The NXWM Training Academy launched in 2018. With its first cohorts preparing for their end-point assessments, we find out how it is going
From driver training to workshop apprentices, many coach and bus operators are training their staff internally to help resolve skill shortages, prepare for the future and get more control over course delivery.
National Express West Midlands (NXWM) is one operator who has made this move. The firm opened the NXWM Training Academy in October 2018 for its apprentice engineers and is achieving “incredible results” so far.
Having an engineering apprentice scheme is nothing new for the firm. However, historically it worked with external apprenticeship training providers until deciding on a different approach.
Lee Sandford, NXWM Engineering Training Manager, explains: “We got to the point where we felt the standard of training wasn’t as high as we wanted. After looking around at other providers, we decided it made sense to do our own apprenticeship scheme.
“We didn’t really have the facilities, but we have the people and the willingness. So, we thought, ‘how do we make this work?’.”
Realistic learning experience
NXWM approached South and City College Birmingham and formed a partnership to build a fully-working garage at the college’s Bordesley Green campus that both organisations can benefit from.
Anshu Williams, Business Consultant for the college, says the need to develop specialist skills in this sector drove the decision to proceed with the academy.
“We wanted to offer students a clear, structured route into work that not only supported their immediate need for training and development, but also set them on the path to a career with NXWM and secure them a future in engineering.”
The investment included new classrooms, an MoT pit lane and a brake roller tester. NXWM also supplied a bus and other parts to provide students with hands-on experience working with vehicles.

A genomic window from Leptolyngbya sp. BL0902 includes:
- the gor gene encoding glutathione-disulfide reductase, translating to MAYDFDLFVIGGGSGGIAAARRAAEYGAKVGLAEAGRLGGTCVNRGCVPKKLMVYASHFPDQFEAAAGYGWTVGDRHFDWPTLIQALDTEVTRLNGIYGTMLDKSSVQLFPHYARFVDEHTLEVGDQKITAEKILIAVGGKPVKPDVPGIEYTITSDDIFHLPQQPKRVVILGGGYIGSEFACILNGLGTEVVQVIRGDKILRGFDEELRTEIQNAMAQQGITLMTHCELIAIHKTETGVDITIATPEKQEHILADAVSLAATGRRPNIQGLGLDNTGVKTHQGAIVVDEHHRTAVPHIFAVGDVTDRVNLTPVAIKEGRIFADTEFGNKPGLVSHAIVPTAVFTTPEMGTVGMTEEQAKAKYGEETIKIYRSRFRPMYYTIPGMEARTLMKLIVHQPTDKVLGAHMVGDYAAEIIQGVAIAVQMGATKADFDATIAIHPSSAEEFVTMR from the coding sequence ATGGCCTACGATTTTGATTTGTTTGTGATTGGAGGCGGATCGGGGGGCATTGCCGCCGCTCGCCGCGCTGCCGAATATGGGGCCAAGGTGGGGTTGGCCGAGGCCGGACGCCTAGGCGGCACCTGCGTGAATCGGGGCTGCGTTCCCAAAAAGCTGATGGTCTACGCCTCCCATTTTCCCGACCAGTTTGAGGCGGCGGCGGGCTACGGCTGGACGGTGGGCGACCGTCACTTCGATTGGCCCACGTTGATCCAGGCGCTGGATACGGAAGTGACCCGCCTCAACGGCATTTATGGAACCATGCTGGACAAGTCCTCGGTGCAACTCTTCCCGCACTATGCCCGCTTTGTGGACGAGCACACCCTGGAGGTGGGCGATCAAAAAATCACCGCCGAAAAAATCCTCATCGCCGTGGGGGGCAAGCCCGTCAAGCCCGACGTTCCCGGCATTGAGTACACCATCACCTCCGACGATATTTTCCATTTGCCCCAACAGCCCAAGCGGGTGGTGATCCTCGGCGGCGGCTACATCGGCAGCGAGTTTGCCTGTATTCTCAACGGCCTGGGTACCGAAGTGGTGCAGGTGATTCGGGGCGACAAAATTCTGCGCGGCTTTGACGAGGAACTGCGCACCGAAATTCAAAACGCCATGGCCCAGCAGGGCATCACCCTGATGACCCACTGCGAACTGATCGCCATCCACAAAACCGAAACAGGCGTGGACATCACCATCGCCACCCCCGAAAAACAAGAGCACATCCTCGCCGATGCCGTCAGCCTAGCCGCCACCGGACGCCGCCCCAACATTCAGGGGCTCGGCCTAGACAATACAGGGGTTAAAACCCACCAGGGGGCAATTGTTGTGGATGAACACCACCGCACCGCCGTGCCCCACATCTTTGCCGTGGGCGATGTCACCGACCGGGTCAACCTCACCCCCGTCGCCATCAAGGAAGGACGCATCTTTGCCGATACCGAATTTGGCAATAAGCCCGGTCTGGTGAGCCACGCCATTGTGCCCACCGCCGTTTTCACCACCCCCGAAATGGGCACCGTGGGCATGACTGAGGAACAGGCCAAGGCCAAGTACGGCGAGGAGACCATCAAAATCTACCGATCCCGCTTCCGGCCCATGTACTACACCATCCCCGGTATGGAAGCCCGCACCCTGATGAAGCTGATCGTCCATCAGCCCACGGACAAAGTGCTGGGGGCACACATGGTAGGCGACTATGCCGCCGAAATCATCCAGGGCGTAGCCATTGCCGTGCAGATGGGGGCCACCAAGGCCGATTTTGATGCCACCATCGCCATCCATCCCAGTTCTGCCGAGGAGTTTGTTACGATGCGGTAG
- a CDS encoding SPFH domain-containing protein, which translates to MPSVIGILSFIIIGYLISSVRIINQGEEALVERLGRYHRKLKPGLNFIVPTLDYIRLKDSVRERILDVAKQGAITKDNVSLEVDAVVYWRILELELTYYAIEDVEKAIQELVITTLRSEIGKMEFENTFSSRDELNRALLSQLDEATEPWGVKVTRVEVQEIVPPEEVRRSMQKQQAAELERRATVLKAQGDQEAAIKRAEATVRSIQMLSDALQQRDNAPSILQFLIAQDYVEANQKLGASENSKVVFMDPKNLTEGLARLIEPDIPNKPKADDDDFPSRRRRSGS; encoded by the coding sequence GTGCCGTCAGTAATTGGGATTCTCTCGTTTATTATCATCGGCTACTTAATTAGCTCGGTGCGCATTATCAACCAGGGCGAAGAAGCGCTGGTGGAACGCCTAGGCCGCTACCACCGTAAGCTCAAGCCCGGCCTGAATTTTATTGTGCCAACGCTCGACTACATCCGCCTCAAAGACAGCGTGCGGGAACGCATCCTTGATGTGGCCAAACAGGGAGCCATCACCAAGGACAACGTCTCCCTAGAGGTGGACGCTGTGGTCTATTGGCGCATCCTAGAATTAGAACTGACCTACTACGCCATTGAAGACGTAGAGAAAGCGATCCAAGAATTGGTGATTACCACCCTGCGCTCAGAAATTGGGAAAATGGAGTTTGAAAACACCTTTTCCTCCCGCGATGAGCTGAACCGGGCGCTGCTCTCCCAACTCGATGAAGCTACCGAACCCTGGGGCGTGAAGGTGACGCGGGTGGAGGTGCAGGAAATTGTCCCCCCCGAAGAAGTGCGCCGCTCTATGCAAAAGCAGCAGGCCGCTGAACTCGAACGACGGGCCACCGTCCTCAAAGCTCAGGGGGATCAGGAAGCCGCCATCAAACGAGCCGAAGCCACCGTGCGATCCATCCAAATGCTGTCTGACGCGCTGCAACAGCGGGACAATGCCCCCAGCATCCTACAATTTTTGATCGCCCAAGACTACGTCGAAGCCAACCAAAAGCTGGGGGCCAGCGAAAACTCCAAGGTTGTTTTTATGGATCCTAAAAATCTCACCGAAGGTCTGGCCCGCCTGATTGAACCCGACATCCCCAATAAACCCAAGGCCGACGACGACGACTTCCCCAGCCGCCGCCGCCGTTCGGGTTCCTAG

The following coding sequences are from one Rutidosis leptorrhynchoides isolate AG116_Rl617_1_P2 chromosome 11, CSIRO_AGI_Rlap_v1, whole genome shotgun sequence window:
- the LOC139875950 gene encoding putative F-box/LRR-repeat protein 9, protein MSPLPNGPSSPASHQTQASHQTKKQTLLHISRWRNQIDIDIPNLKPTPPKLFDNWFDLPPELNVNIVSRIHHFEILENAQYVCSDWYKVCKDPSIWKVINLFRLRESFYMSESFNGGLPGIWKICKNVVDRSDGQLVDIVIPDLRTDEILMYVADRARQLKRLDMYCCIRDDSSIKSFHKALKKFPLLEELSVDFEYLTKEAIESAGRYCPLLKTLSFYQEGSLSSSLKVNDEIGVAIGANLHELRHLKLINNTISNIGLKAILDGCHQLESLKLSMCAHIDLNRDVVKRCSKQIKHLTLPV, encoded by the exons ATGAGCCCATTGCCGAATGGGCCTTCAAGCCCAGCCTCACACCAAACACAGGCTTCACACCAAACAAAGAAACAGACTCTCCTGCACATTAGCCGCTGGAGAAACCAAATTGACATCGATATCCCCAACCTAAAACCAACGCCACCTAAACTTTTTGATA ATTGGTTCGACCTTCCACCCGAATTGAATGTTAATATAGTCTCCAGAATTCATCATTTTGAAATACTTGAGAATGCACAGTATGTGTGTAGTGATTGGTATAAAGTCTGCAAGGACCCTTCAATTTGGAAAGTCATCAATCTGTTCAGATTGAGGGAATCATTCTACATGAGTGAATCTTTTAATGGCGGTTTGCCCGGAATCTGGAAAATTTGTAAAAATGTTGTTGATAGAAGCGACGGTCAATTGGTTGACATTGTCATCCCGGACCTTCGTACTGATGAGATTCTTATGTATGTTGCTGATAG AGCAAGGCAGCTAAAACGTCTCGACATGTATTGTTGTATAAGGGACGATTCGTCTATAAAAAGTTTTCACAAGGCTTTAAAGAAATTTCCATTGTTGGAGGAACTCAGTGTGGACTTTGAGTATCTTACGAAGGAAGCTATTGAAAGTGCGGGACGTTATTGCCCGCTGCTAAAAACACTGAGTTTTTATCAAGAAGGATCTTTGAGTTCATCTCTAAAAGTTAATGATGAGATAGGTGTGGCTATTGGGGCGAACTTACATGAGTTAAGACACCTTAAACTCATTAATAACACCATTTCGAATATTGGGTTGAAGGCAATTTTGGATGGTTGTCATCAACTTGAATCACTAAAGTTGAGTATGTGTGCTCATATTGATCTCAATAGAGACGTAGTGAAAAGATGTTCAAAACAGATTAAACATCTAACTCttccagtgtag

Says Anshu: “The focus was to create a workspace that encompasses all the facilities needed to enable the apprentices to have a realistic learning experience that closely matched the workplace experience.
“We worked closely with Lee to develop the workspace, and this included major restructuring works when installing the garage doors and the pit to make them bus-sized.”
NXWM welcomed its first group of 10 apprentices in September 2019, with the students taking their gateway exam around eight months later. The group achieved an 80% pass rate on the first attempt and a 100% pass rate on the second attempt.
“The shocking stats from the last Trailblazer group is that only about a third of people pass that exam even after multiple attempts,” says Lee.
“It gave us a lot of confidence that what we were doing was well above the industry average and exceeding the standard that we expected.”
The academy introduced another cohort of students in September 2020, which Lee considers a big achievement considering the COVID-19 coronavirus pandemic.
“It was a dark time for employment and recruitment, but this shows how resilient our business is. We were able to forge ahead with our longer-term plans, and anything we do today will have a massive impact later on.”
In June 2021, both cohorts achieved a 100% first-time pass rate in their first and second gateway exams respectively.
Taking a further step towards its plan of having up to 60 apprentices on the scheme at any one time, NXWM took on another two groups of apprentices in January 2021. The firm now has 38 apprentices working towards the IMI Level 3 Bus and Coach Engineering Technician Apprenticeship Standard.
Says Lee: “Our exciting proposition is that those first learners from 2019 are now working towards their endpoint assessments, which are due in June. It sounds far away, but we’ve had to do a few modifications to the workshop in preparation.